February 28th, 2008
As I mentioned a long time ago in this blog, I’ve been trying to branch out into more niche games. So far I’m very pleased with how I am doing and have covered a lot of ground but unfortunately I’m falling short in the shmp or shoot ’em up genre. Luckily a few weeks ago a newsletter from my favourite Anime/Games store arrived in my inbox informing me that they had a few new copies of Ikaruga for the Gamecube on sale. Being familiar with the game and it’s strong reputation I went out and snatched a copy as soon as possible.
I must say Ikaruga has answered a lot of questions for me. You see, I’ve been a part of the RacketBoy.com retro gaming community for some time now and I’ve noticed whether it be on the blog or on the forums, these guys have a profound love for Treasure, the developers behind Ikaruga.
From my experience with Treasure’s games I thought that they were quite a good developer but not on the same level that these guys were touting. As much as I did my research to try and further understand this developer I simply could not understand these guys. Which is one of the reasons why I bought Ikaruga.
It might sound greatly exaggerated but as soon as I turned on Ikaruga it all started to make sense. As I continued to experience the game’s challenging (but never impossible) levels it continued to make more sense and draw me closer into this game’s main theme. Its much like an unwritten law between gamer and developer and it really is quite profound and provocative.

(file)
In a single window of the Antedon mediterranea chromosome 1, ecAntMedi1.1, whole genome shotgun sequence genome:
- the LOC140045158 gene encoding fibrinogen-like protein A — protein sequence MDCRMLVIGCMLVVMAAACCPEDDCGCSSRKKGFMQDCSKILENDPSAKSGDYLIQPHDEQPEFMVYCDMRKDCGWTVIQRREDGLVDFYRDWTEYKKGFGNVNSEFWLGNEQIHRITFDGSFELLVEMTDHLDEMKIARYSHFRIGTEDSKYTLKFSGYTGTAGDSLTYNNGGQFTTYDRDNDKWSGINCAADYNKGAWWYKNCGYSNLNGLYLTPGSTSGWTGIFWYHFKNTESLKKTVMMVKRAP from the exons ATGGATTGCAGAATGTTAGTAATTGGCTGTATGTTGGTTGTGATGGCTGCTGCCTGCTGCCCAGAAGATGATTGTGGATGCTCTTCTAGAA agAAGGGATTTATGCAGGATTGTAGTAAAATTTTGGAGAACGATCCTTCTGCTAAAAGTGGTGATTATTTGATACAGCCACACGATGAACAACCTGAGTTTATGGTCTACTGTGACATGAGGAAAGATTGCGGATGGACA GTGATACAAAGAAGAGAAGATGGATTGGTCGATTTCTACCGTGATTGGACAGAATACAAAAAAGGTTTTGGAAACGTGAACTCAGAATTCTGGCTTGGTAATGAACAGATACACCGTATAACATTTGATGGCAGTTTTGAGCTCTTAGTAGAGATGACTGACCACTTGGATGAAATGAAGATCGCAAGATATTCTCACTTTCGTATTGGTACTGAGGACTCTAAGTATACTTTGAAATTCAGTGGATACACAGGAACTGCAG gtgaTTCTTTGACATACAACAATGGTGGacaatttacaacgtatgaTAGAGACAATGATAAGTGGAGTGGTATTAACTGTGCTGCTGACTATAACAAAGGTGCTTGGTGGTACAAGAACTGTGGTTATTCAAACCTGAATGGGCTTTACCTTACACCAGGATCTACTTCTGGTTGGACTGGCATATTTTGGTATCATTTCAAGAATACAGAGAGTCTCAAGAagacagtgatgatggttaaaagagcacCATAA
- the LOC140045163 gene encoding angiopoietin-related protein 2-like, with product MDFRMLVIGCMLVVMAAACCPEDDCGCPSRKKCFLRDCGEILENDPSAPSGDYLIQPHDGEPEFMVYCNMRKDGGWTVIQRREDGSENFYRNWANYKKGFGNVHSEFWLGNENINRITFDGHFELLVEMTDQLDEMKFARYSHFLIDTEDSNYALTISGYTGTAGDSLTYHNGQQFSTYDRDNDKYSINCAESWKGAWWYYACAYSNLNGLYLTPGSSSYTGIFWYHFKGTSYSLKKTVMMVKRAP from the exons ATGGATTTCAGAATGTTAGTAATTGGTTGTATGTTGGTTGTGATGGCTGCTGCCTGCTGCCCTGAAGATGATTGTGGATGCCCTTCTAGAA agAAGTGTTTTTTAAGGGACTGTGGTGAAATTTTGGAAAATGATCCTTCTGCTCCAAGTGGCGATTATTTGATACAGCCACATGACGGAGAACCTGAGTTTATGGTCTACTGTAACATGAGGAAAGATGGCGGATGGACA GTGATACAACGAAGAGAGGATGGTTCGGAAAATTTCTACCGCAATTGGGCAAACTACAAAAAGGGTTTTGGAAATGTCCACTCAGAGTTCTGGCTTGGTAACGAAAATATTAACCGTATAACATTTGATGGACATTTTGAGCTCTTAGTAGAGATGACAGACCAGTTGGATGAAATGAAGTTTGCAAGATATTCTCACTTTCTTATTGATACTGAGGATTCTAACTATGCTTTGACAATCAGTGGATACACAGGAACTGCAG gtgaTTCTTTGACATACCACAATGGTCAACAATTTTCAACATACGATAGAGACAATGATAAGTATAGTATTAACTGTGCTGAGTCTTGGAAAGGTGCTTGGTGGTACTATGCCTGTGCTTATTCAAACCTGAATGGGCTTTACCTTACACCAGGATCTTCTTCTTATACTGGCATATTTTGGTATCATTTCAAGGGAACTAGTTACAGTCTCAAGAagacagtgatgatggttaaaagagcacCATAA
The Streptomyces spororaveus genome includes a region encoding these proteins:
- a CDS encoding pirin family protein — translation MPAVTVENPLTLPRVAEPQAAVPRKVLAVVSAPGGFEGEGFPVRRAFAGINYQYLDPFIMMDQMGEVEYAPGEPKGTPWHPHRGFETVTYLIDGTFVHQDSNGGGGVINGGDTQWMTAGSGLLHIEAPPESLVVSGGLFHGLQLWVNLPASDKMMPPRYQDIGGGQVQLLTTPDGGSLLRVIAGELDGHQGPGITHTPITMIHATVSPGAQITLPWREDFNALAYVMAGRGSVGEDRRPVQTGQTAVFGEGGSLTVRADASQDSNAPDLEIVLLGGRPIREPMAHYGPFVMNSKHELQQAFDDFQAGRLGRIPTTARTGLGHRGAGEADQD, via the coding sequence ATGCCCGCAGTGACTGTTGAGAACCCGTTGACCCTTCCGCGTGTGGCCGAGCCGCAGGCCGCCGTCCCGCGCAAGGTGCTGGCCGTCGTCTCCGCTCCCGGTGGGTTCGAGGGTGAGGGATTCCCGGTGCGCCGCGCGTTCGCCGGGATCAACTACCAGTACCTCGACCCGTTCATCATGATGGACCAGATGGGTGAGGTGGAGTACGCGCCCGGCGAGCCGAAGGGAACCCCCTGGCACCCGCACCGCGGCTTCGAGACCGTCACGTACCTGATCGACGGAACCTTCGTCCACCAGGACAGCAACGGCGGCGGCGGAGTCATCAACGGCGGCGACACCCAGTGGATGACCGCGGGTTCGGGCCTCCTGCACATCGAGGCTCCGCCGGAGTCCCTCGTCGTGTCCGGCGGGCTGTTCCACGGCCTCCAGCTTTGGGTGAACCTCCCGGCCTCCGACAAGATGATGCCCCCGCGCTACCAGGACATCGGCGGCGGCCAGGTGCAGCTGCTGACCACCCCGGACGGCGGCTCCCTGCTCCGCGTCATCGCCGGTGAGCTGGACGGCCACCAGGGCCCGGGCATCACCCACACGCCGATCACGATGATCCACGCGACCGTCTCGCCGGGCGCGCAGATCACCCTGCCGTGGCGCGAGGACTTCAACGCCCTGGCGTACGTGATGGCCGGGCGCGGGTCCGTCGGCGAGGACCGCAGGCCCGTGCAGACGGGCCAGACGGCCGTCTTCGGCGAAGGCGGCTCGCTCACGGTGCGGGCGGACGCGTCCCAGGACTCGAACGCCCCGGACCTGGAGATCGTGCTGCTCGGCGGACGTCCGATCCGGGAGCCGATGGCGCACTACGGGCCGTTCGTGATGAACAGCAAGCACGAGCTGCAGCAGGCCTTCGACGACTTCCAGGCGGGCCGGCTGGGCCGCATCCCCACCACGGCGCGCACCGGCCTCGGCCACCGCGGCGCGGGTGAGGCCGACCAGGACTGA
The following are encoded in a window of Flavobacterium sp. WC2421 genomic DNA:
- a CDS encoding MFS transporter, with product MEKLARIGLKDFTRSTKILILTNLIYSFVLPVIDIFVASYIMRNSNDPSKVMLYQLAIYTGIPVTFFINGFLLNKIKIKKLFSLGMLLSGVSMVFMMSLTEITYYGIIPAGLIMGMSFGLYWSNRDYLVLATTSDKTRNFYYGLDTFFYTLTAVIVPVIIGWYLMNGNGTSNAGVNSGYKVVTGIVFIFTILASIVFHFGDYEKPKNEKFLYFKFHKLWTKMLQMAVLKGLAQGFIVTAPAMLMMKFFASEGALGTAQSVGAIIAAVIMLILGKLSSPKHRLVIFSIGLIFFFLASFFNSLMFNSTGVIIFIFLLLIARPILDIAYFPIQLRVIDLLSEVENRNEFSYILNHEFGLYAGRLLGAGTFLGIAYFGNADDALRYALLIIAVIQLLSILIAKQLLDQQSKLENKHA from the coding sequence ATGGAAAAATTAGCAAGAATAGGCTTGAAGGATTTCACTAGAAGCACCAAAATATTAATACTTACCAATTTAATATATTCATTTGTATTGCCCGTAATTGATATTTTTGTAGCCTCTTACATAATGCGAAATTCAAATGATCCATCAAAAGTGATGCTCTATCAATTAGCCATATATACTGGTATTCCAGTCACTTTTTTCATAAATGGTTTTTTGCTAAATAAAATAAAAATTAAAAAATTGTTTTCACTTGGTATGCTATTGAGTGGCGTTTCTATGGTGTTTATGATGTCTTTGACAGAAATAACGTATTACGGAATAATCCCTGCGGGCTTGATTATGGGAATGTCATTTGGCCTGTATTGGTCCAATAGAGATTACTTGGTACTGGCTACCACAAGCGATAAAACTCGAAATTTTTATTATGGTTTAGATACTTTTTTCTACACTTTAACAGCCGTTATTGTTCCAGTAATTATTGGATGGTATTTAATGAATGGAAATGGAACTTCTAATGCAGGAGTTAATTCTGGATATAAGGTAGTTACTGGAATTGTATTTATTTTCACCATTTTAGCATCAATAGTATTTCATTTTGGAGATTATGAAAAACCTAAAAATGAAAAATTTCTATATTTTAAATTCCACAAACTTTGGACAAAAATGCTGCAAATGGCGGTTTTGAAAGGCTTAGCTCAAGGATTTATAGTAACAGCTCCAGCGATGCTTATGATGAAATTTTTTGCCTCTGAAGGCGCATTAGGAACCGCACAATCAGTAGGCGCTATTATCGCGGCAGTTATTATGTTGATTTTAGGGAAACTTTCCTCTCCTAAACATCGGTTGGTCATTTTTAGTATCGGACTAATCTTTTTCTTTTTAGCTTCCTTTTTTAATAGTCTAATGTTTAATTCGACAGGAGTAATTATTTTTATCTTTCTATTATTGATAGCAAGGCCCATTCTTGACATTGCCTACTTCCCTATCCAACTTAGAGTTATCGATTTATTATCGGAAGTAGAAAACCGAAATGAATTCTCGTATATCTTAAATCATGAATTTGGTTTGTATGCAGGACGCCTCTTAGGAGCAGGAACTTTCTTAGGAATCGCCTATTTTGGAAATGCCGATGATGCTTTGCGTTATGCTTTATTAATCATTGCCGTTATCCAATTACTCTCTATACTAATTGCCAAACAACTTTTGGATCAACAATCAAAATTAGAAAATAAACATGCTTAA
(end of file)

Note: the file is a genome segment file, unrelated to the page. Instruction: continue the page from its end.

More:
I’ve continually been thinking about this aspect of Ikaruga’s game design and what makes it so brilliant. Because it wasn’t simply that I was playing the game vertically nor was it that I was fairly new to the shmp genre which made me appreciate this fine game. It is the games design, sure I am no expert on shmps but what Ikaruga does it does to perfection. At first sight it seemingly overwhelms you with an array on black and white bullets which you need to avoid or absorb depending on your ship’s state. But once you begin playing through the first level and then the second and so forth you understand that this game is not half as difficult as it looks from a distance.
With solid pattern recognition and nimble analogue stick movements Ikaruga is game which is beatable (well on a few continues at least) with dedication. If you respect Ikaruga for being the formidable challenge that it is then it will reward you for what you put in.
A lot of my feelings about Ikaruga were summarized well in The 100 Best VideoGames magazine which came out some time ago. Theres definitely a lot of mistakes in this publication such as spelling, grammar, general gaming knowledge and ridiculous game inclusions. Actually there is surprisingly amount of mistakes but there are a couple of articles which really do amplify the spirit of the game well and I think that they nailed Ikaruga’s page.
So I quote (The 100 Best VideoGames, Pg54, Derwent Howard, 2007):